FOM: Re: Berkeley and nonstandard analysis

Robert Tragesser RTragesser at
Mon Jan 31 08:51:49 EST 2000

        It is worth considering that the logical error Berkeley points 
up is not one the logically hyper-acute Leibniz (could have) made.-- 
Leibniz sharply distinguished methods of demonstration [where logic is 
central] from methods of discovery [where the method leads to an 
obviousl;y correct formula but not necessarily to a logically sound 
demonstration of the correctness of the formula].  The latter (his 
"calculus" was a method of discovery,  not of demonstration) is happy to
come up with the obviously correct formula and is not gloomy about not 
being able to give a logically sound/rigorous demonstration.  Bos made 
the point that when looking at the geometric picture(s),  it is 
obviously good mathematical sense to let the dx vanish to get the right 
formula for (dx\2)/dx,  say;  never mind that the algebra/logic leaves 
much to de be desired -- that the algebra/logic is deficient doesn't get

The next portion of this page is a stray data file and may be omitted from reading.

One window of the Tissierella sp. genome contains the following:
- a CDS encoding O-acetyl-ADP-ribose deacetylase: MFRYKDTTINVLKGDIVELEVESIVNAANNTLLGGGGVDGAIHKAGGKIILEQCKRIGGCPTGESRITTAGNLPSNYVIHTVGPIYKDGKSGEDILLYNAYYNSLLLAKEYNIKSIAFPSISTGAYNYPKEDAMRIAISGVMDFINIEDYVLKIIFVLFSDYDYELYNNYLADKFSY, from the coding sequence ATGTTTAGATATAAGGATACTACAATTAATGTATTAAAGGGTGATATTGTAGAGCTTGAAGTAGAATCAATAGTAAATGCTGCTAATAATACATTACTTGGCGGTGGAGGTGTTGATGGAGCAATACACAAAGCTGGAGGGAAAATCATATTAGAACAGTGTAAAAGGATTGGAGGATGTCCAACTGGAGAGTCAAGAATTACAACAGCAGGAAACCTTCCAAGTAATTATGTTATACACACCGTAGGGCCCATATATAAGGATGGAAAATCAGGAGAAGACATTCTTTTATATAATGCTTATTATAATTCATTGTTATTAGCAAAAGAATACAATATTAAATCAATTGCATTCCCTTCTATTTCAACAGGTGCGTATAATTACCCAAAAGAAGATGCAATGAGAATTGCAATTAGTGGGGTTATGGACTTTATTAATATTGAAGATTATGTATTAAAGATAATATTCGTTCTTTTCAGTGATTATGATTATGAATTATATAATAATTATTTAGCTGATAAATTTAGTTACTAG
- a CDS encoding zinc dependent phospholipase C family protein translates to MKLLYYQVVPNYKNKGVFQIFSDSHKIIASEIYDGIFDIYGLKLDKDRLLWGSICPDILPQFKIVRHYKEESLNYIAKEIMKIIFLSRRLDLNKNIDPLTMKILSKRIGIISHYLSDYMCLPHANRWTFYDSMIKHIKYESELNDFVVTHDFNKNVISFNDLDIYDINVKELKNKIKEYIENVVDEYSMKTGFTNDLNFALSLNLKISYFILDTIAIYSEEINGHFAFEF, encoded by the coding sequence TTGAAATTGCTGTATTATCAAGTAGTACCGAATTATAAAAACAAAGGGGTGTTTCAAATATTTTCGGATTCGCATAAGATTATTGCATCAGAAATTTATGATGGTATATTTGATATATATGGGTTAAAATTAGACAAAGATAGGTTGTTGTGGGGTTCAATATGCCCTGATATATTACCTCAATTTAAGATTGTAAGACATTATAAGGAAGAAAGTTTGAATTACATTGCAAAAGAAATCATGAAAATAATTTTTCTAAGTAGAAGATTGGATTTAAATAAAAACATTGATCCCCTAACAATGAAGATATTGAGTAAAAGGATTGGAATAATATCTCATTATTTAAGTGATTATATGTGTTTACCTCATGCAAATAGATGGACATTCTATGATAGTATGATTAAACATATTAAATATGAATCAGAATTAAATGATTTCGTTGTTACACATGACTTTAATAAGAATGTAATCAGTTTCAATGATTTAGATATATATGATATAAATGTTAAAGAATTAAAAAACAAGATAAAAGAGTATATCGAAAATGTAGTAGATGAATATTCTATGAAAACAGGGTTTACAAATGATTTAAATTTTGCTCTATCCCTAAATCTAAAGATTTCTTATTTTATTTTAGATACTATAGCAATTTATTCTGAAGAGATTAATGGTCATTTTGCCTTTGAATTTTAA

in the way of seeing that the formula sans the tail dx is the right one,
 it just gets in the way of giving a logically coherent demonstration 
that it is. (By the time one moves from division to cancelling the dx,  
one has shifted frames from algebra to intuitive geometry. . .so there 
isn't any sort of logical error FORCING drawing a contradiction,  just a
switch of frame of consideration.)
        (By the way,  indeed,  Bos observes that for higher order 
_Eulerian_ infinitesimals,  the geometric picture breaks down;  here the
failure of the logic catches up with "the infinitesimal calculus" as a 
mathod of discovery.--In this sense one would expect that Berkeley could
make his strongest case with higher order fluxions.  But of course 
Berkeley still loses -- for the mathematicians' response to this dead 
end is to sharpen up the logic,  that is,  to find the right concepts.)

west(running)brook connecticut usa    

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